Yesterday, other than spending a few weary hours in the evening attempting to work, I spent the day out hiking in the Bogdkhaan Uul again - this time dragging two young french travellers, Mathieu and Francois, along with me, so as not to be trespassing on my own. There was fresh snow on the ground, creating a pleasant contrast with my previous hike; the sun, of course, shone as brightly as ever and again there was barely a breath of wind. Crossed the path of many more people out gathering firewood. At the top of a mountain pass Francois found two camel heads and two horse heads left at the foot of a pile of stones (an ‘ovobo’ I think the word is) presumably for shamanic reasons.Unfortunately the powdery fresh snow was not as good for sledging on the plastic sack I’d saved from my previous trip. Mathieu and Francois are travelling on the Trans-Mongolian, with the aim of eventually heading to Kazakhstan and driving back to France. They keep a blog of their travels at onetrip-onenoise.over-blog.com (written in French for some reason)

Saturday I went to the Museum of Natural History. The Gobi desert has been the location of some of the most important finds in palaentology, and Ulaanbaatar has some of the most significant finds in this splendid and very soviet era museum. I was most excited to see the fossil of two dinosaurs who died locked in (assuredly) mortal combat: the only such dinosaur remains in the world. I don’t know what dinosaurologists say, but my 2 minute inspection led me to conclude that the smaller dinosaur, which looks in a pretty bad shape, managed, with a kick of its sharply clawed feet, to rip the stomach out of the more powerful-looking one in its death-throes. There are also about half a dozen dinosaur egg nests, and (ah!) a fossilized nest of deceased newly hatched dinosaurs.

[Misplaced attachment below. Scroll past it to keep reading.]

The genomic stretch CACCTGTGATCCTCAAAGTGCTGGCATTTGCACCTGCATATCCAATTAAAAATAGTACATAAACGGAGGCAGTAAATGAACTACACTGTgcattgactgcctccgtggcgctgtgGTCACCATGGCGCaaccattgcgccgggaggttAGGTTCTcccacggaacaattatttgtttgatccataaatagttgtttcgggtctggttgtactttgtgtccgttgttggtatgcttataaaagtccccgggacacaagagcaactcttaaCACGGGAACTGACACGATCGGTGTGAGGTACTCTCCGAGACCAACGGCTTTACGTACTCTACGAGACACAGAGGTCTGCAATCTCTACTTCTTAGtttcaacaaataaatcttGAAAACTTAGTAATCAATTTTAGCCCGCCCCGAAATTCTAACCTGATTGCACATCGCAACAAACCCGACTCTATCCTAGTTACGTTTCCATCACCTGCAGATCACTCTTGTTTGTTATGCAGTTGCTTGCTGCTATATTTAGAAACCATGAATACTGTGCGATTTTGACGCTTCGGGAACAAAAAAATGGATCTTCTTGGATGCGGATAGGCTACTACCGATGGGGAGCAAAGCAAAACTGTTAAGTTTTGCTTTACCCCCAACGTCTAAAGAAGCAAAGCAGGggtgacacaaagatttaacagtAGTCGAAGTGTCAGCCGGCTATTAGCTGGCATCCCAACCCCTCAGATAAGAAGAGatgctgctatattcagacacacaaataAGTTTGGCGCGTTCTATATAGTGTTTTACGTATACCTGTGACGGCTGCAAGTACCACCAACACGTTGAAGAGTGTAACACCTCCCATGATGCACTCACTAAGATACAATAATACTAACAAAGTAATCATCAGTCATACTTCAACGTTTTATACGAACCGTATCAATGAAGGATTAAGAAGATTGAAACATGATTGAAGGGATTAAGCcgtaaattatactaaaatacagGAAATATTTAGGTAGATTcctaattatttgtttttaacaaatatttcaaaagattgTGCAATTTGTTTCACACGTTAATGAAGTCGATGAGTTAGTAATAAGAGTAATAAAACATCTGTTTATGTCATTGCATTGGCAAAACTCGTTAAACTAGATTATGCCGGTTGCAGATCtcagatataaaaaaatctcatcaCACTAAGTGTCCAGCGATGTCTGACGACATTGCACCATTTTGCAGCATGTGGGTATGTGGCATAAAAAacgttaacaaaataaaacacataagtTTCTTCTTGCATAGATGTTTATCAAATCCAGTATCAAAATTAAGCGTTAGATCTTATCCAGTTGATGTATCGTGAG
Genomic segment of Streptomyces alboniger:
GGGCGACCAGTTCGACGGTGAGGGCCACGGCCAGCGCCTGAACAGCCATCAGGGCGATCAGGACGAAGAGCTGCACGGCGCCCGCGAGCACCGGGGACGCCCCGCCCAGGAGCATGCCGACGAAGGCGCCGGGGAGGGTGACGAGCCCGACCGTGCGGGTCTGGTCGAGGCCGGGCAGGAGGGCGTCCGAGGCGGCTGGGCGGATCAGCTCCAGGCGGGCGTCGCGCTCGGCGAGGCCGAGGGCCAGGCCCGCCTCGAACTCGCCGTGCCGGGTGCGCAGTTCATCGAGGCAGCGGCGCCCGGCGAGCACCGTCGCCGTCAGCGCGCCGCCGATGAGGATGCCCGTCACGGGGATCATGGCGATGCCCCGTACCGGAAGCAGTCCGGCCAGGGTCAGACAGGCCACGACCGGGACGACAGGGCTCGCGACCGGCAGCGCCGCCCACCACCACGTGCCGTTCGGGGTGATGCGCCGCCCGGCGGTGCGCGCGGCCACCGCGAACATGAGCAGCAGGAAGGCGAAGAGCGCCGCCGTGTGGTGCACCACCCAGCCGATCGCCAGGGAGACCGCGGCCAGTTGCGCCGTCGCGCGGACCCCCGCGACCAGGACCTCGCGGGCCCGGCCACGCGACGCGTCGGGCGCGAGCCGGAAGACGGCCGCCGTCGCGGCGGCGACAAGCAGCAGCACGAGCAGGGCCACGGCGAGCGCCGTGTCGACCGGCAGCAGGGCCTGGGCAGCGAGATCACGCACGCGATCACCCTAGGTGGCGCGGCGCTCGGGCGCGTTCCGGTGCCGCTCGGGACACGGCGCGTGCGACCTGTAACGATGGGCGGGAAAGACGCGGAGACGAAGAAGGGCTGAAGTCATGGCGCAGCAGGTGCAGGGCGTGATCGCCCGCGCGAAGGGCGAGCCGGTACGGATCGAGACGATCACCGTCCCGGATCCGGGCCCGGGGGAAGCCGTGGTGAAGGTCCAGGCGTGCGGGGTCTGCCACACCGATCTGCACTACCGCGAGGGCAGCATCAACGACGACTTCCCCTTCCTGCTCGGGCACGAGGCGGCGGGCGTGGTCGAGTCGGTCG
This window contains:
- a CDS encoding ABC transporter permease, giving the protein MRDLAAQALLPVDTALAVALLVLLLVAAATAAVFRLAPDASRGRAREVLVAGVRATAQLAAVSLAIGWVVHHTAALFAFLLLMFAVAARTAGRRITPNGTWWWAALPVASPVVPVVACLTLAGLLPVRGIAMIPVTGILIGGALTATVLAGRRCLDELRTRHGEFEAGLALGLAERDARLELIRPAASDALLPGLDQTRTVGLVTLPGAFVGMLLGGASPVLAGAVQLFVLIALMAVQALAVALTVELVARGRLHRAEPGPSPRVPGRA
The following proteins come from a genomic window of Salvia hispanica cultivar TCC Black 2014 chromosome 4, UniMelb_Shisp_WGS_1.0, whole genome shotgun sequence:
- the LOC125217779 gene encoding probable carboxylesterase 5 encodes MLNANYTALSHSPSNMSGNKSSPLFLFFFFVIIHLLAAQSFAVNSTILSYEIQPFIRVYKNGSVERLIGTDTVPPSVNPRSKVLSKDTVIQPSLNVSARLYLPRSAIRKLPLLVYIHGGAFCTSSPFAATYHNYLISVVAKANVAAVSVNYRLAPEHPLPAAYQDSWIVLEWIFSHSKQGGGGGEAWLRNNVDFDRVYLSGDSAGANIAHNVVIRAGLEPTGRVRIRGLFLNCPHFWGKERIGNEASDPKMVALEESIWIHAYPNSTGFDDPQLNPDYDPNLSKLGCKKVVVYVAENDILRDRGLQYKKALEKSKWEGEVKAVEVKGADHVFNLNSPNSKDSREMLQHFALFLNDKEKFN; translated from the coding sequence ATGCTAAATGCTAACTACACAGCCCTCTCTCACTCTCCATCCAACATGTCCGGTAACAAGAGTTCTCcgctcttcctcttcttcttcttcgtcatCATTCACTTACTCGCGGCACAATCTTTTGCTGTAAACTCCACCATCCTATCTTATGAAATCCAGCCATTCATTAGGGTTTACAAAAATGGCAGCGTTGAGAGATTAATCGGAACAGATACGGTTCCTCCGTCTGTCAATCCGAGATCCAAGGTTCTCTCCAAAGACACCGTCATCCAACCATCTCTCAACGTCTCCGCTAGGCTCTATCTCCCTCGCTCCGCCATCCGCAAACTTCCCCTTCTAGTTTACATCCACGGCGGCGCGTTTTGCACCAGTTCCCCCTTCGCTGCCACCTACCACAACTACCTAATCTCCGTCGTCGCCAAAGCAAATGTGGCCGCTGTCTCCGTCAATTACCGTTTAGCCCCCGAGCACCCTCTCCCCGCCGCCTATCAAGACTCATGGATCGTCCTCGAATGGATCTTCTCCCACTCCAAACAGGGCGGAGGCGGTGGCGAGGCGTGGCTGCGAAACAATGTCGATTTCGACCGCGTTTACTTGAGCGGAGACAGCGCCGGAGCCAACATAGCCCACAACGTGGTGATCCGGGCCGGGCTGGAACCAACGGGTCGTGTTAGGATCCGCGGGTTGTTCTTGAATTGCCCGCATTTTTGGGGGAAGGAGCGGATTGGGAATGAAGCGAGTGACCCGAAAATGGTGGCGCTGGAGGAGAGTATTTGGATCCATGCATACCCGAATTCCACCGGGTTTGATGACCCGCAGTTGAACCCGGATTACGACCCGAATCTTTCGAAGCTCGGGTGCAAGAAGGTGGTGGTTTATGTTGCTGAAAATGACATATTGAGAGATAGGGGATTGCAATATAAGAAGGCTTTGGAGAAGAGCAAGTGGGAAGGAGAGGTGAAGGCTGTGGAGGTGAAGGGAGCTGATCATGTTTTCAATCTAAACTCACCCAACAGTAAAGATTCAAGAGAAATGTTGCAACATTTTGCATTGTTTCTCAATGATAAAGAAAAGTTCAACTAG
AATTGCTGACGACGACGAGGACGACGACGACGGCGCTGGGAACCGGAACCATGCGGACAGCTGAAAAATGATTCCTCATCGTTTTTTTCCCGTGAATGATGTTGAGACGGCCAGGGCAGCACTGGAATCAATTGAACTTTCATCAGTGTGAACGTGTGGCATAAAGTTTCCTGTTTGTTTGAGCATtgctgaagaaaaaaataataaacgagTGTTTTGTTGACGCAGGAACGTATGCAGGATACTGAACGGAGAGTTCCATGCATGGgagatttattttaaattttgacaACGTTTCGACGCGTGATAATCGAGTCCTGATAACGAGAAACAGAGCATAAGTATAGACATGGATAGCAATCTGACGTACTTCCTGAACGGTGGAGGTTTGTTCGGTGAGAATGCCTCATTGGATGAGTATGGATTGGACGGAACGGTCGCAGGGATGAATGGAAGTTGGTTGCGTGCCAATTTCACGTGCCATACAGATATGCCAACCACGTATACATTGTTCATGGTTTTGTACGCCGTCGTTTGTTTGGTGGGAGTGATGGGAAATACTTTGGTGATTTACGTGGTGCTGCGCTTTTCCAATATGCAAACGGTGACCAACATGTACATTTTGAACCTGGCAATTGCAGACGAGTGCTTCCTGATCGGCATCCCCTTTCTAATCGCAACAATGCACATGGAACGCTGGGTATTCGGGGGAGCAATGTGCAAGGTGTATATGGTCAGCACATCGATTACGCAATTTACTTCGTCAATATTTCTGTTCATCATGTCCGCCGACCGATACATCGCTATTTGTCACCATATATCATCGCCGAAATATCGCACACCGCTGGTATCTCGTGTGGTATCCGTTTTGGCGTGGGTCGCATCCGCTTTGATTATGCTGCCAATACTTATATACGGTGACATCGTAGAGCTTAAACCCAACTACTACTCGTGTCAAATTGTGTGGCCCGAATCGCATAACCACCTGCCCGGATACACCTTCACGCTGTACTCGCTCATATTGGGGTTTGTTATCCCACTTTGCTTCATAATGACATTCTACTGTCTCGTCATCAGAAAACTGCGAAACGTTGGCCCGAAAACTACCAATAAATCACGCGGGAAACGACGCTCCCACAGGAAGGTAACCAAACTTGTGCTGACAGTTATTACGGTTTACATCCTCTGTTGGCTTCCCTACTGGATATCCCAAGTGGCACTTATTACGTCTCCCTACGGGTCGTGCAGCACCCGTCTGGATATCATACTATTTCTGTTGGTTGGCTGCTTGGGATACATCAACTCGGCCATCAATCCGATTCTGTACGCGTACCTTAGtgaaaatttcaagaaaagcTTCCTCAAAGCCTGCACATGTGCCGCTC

An irresistable appeal to me of the Museum of Natural History is the building itself, which is as soviet-era forbidding and run-down as you could hope to imagine. I will return someday soon and pay the T5000 photography fee to take pictures of the walls and dimly lit corridors. This is a real Natural History museum, with stuffed birds and insects pinned to cards. No high falutin’ interactive displays - unless you count iron meteorites that you can rub or try to pick up (heavy) when the attendants aren’t watching.

As I didn’t bring my notebook with me I couldn’t jot down any of the gems of asian English from the display labels. To compensate, here’s the label from the back of a chinese packet of salted peanuts:


Thursday, 4 January 2007

Television, Inertia

Thursday 4th January 2007
I’m told that we’ve been having an exceptionally mild winter. There were only a handful of days it snowed through December, and the temperature usually remained above -20c during the day. It has snowed all day today - a very light and powdery snow, as previously, but the constant fall has led now to a little over a half inch on the ground; for what may be the first time in my month here there are irregular little gusts of wind. Winter may be coming on.

School continues fine, ups and downs, but continues, and behaviour has improved immensely. Sadly, the students are starting to make salient criticisms of my teaching methods and pertinent suggestions, forcing me to pay more attention to them and their needs. Sigh.